One layman CLL Support Association member's view of the day (my view that is). Not reviewed by anyone - clearly opinion, all mistakes are mine and mine alone. (Disclaimer over)
A nice meeting location at the Grand Central Hotel, with good space (i.e. not cramped) a well thought out and easy location to find and if you came by train a good one minute’s walk (the long way). Reception was excellent (as always), catering was spot on.
The day consisted of:
1: Discussion groups: normal round tables, a chance to meet others, I especially like this being first, I can't remember if it has been first before. Some nice interactions on our table.
2: Dr Alison McCaig: talk on basics of CLL and living with it & current treatments. I've seen the first part of this or similar five times now and it never fails to surprise me, each time I hear an expert talking I pick up some new facts and yet again several dots were joined for me and my knowledge moved forwards. My how complex a single Lymphocyte is, let alone a whole human. Alison said she'd used standard materials she got off the internet but what is said is really important.
3: Three patients gave their stories: This is interesting because there is no theory, they like most of us have no medical training so speaking in the first person brings a very real and immediate human aspect to what they are saying. Each one was significantly different and all three excellent in their own personal ways. (Sorry, but I'm just not going to bike 400 miles a week!) I wish them all well.
<I did not make a note of the order of the next three>
4: Donna Kelly: Talked about the support provided and what to expect of the support team if you enter a trial.
5: Dr Emilio Cosimo: A researcher, discussed some work he was doing. Now, this was hard to grasp at first due to the technical content. However, it was fascinating once a light bulb clicked in my head. I sought Emilio out after the session and replayed my summary to him to check. This is a non-technical summary of what I think I heard, excuse the misuse of words.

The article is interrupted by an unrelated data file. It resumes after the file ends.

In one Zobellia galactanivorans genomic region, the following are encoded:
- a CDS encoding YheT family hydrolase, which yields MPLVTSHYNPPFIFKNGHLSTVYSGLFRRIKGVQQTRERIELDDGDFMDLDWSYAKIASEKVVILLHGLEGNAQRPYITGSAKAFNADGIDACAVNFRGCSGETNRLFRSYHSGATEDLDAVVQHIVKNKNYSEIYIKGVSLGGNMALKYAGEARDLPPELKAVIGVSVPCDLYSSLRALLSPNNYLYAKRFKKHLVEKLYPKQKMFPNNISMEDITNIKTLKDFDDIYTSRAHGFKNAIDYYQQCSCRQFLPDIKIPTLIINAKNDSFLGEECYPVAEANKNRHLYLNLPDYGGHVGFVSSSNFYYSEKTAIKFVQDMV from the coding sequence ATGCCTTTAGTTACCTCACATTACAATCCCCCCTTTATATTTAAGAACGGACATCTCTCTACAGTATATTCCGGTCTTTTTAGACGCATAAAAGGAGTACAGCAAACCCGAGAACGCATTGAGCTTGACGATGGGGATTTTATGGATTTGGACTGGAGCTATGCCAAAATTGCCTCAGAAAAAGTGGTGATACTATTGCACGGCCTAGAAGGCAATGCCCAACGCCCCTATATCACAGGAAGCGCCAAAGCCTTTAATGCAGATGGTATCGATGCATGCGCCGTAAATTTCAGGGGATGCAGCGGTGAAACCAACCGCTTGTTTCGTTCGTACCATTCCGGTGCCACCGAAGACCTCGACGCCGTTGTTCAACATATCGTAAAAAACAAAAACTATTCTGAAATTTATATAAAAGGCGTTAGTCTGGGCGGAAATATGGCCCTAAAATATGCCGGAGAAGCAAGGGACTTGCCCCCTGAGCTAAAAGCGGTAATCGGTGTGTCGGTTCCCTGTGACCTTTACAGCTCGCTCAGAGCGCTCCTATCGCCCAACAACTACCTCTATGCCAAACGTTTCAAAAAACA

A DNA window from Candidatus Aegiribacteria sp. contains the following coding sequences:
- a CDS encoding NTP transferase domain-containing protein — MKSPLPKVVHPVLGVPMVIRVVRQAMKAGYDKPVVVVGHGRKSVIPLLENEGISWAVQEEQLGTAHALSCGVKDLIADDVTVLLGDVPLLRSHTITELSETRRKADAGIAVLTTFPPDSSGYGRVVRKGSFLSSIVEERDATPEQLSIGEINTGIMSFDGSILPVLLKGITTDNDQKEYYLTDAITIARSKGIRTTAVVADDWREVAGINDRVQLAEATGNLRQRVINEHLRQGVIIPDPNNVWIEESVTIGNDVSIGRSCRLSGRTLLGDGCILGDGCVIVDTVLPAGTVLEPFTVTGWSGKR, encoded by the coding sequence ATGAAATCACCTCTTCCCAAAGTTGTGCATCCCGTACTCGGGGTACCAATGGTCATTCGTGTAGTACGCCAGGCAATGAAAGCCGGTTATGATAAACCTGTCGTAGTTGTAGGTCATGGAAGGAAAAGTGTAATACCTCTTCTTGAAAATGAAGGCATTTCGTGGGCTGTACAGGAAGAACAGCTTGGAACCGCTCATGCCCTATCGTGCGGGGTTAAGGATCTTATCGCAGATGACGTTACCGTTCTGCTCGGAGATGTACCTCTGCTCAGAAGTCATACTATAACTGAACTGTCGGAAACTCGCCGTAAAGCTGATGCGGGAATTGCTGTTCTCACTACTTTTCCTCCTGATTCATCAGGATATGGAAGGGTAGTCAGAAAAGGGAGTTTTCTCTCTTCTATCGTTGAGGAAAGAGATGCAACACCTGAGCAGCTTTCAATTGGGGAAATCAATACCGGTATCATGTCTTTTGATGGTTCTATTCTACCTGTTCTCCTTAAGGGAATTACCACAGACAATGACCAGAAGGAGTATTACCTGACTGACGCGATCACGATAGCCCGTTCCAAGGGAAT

a: Most drugs address apoptosis (programmed cell death) by some means or other.
b: His testing of a 'drug' did not seem to have this effect.
c: After a lot of work what he discovered is it seems to inhibit cell replication.
<opinion - mine> That means you could one day potentially slow down or stop CLL cells multiplying. Which means you might need less of other drugs that tackle apoptosis.
<opinion - mine> I found this really interesting and quite exciting
6: Dr Alison McCaig: Discussed the treatment landscape, that is the new novel treatments that are now just starting to arrive.
7: Q&A: Several questions answered on behalf of CLLSA by Arthur and others by Dr Alison McCaig
I do not believe anything was recorded, however, I believe that Dr McCaig is sending though her presentations once she has checked the acknowledgements on them are complete.
Once again, thank you to Dr McCaig, Dr Cosimo and Donna Kelly for their presentations and to the three patients, thank you for sharing. The final test: with hindsight was this worth the round trip from Buxton - YES, without a shadow of a doubt.
Anonymous CLLSA member and volunteer